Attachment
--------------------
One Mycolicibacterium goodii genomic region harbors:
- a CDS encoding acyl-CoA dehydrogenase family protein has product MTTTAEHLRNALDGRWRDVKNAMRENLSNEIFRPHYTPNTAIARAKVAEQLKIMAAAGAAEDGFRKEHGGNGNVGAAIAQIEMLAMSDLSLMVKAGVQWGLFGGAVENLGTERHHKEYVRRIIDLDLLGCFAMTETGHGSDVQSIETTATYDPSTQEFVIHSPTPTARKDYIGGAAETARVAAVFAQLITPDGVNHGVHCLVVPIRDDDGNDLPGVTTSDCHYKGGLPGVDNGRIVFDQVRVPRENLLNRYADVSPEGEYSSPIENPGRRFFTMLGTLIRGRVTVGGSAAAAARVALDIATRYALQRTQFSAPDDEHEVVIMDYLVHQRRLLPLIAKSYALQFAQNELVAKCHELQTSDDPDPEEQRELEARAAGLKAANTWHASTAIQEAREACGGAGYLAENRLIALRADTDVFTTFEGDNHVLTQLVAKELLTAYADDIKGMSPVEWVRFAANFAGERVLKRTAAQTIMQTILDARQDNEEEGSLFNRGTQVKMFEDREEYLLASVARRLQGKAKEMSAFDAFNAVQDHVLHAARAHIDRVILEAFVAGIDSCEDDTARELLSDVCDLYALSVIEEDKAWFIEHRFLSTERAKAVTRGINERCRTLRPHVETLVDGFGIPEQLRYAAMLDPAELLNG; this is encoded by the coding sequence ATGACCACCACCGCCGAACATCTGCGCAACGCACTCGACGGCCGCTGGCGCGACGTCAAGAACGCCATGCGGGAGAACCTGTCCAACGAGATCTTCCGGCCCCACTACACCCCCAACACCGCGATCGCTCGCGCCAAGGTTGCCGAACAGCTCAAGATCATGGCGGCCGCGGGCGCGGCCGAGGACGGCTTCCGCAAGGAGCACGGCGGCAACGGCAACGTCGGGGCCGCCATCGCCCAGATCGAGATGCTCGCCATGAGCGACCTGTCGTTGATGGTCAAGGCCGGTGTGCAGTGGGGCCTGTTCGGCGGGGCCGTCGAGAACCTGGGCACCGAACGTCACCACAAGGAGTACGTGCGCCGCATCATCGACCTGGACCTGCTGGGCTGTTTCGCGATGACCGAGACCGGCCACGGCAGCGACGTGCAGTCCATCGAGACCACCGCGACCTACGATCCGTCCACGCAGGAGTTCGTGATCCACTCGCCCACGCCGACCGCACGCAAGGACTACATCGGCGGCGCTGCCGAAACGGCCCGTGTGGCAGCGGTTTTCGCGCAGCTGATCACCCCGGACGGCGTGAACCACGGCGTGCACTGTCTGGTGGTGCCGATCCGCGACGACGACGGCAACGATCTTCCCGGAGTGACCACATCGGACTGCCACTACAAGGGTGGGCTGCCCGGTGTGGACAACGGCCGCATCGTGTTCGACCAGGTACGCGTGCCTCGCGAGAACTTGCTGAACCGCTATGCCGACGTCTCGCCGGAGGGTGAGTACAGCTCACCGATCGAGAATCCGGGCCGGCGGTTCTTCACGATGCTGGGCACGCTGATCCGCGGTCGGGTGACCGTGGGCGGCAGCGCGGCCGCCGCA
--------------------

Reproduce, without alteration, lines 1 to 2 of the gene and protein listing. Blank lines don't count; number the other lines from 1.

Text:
One Mycolicibacterium goodii genomic region harbors:
- a CDS encoding acyl-CoA dehydrogenase family protein has product MTTTAEHLRNALDGRWRDVKNAMRENLSNEIFRPHYTPNTAIARAKVAEQLKIMAAAGAAEDGFRKEHGGNGNVGAAIAQIEMLAMSDLSLMVKAGVQWGLFGGAVENLGTERHHKEYVRRIIDLDLLGCFAMTETGHGSDVQSIETTATYDPSTQEFVIHSPTPTARKDYIGGAAETARVAAVFAQLITPDGVNHGVHCLVVPIRDDDGNDLPGVTTSDCHYKGGLPGVDNGRIVFDQVRVPRENLLNRYADVSPEGEYSSPIENPGRRFFTMLGTLIRGRVTVGGSAAAAARVALDIATRYALQRTQFSAPDDEHEVVIMDYLVHQRRLLPLIAKSYALQFAQNELVAKCHELQTSDDPDPEEQRELEARAAGLKAANTWHASTAIQEAREACGGAGYLAENRLIALRADTDVFTTFEGDNHVLTQLVAKELLTAYADDIKGMSPVEWVRFAANFAGERVLKRTAAQTIMQTILDARQDNEEEGSLFNRGTQVKMFEDREEYLLASVARRLQGKAKEMSAFDAFNAVQDHVLHAARAHIDRVILEAFVAGIDSCEDDTARELLSDVCDLYALSVIEEDKAWFIEHRFLSTERAKAVTRGINERCRTLRPHVETLVDGFGIPEQLRYAAMLDPAELLNG; this is encoded by the coding sequence ATGACCACCACCGCCGAACATCTGCGCAACGCACTCGACGGCCGCTGGCGCGACGTCAAGAACGCCATGCGGGAGAACCTGTCCAACGAGATCTTCCGGCCCCACTACACCCCCAACACCGCGATCGCTCGCGCCAAGGTTGCCGAACAGCTCAAGATCATGGCGGCCGCGGGCGCGGCCGAGGACGGCTTCCGCAAGGAGCACGGCGGCAACGGCAACGTCGGGGCCGCCATCGCCCAGATCGAGATGCTCGCCATGAGCGACCTGTCGTTGATGGTCAAGGCCGGTGTGCAGTGGGGCCTGTTCGGCGGGGCCGTCGAGAACCTGGGCACCGAACGTCACCACAAGGAGTACGTGCGCCGCATCATCGACCTGGACCTGCTGGGCTGTTTCGCGATGACCGAGACCGGCCACGGCAGCGACGTGCAGTCCATCGAGACCACCGCGACCTACGATCCGTCCACGCAGGAGTTCGTGATCCACTCGCCCACGCCGACCGCACGCAAGGACTACATCGGCGGCGCTGCCGAAACGGCCCGTGTGGCAGCGGTTTTCGCGCAGCTGATCACCCCGGACGGCGTGAACCACGGCGTGCACTGTCTGGTGGTGCCGATCCGCGACGACGACGGCAACGATCTTCCCGGAGTGACCACATCGGACTGCCACTACAAGGGTGGGCTGCCCGGTGTGGACAACGGCCGCATCGTGTTCGACCAGGTACGCGTGCCTCGCGAGAACTTGCTGAACCGCTATGCCGACGTCTCGCCGGAGGGTGAGTACAGCTCACCGATCGAGAATCCGGGCCGGCGGTTCTTCACGATGCTGGGCACGCTGATCCGCGGTCGGGTGACCGTGGGCGGCAGCGCGGCCGCCGCA